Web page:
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Customer Review

HALL OF FAMETOP 50 REVIEWERon 11 December 2012
This recording, made by Chandos in 2010, presents Elgar's fine concerto in a typically clear and full ranging sound. The violin balance is excellent although at first the violin seems just a little distant or lacking in sheer weight. This balance is actually far more realistic than the 'jumbo' violins we are distressingly treated to by many other companies. It also faithfully reproduces Tasmin Little's finely honed tonal palette which stands in clear contrast to some of the more muscular approaches. Those who have become enamoured of the Menuhin tonal characteristics may initially find this to be a little on the thin side. However that would be an unfortunate and mistaken reaction and one's ear quickly adjusts.

Tasmin Little provides an affectionate view of the many reflective passages in the concerto but never for a moment strays into emotionalism. The faster passages, and especially those involving double stopping at speed, are regularly delivered at speeds greater than is often the case. They are delivered with immaculate intonation and rhythmical control while often accelerating and this adds a considerable excitement to the reading. In many ways there are similarities here with the Kyung Wha Chung playing at the start of her meteoric career and nobody had a word to say about lack of tone or strength in her case. Neither should they in this.

There are, of course, many other fine performances now available as the concerto has now become fully accepted as one of the very greatest of the 20th century violin concertos and with this status has come increasing choice for the collector. I would suggest that Tasmin Little provides a fine and valid alternative version of the concerto to add to the following equally fine performances: I would suggest either of the two Kennedy recordings plus the ones by Ehnes, Gil Shaham, Thomas Zehetmair and, of course, Menuhin (with Boult) as being specially noteworthy and all capable of being considered as one of the very finest.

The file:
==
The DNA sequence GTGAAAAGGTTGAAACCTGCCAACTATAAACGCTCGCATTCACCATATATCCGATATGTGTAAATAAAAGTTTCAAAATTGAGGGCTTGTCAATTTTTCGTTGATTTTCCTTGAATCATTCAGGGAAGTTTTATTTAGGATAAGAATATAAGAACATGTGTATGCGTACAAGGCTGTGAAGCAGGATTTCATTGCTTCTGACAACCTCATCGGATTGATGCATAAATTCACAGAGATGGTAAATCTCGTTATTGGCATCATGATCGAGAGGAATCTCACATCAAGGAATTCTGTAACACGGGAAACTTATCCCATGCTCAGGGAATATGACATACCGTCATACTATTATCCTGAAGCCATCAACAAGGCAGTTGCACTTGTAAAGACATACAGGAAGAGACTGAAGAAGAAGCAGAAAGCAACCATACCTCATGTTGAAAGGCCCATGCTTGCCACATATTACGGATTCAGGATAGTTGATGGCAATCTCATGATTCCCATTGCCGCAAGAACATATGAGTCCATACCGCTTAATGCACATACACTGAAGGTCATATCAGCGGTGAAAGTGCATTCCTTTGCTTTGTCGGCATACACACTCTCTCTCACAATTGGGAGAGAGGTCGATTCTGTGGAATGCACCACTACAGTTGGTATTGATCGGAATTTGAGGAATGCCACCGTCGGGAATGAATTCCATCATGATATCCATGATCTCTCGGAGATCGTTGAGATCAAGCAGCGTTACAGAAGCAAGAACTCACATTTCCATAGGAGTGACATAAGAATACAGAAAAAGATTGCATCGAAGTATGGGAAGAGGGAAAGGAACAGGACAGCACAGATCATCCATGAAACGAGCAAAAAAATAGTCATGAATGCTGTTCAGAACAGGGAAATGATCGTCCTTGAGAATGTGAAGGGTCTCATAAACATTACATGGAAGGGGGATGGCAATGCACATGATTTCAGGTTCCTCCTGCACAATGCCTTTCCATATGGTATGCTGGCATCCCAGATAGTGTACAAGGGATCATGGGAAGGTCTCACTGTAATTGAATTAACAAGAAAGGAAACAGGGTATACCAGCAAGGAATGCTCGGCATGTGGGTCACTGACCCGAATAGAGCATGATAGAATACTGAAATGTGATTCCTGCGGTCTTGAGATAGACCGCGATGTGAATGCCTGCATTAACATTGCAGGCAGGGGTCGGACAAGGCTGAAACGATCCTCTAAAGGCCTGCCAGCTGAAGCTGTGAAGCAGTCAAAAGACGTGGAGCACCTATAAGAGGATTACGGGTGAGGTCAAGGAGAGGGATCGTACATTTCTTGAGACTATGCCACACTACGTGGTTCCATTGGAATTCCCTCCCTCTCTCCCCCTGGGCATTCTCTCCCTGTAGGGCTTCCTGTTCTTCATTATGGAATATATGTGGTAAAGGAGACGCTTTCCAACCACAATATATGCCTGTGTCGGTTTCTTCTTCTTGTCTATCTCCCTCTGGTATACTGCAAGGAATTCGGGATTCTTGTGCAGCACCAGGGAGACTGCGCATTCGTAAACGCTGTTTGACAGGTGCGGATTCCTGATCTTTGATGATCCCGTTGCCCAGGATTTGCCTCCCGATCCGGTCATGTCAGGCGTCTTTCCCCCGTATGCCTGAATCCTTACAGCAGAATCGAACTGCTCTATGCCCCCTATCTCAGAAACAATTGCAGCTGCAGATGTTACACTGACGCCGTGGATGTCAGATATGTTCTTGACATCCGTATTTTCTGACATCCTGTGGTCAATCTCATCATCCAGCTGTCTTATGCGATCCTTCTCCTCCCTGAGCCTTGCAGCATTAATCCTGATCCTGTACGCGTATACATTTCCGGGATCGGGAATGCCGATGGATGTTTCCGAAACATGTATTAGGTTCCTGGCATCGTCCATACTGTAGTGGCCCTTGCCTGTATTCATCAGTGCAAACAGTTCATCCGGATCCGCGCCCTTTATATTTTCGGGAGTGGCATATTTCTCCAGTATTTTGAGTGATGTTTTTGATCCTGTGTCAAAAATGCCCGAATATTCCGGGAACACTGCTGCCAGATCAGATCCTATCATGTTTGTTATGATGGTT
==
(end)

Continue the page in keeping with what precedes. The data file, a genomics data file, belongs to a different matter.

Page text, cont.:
The fill-ups are not likely to be crucial. The interlude from the Crown of India features an attractive part for solo violin which is pleasant but not essential. Polonia, a late work and a tribute to Poland, could not sound less Polish as an inspiration. This is instead, a full-blown piece of Elgarian pomp and circumstance that I first came across on Boult's record of similar pieces. This is immeasurably finer both as a performance and as recorded sound. I personally like the music but I think it helps to forget the title!

In summary therefore, I would put Tasmin Little's performance on a par with those other performances of distinction as listed above but would not claim it to be the best any more than any of the others. (Can any performance own such a monopoly?). The fill-ups are both well done and include a particularly well delivered Polonia. For anyone interested in the unique program or this particular violinist I would therefore suggest that this disc is worth very serious consideration.
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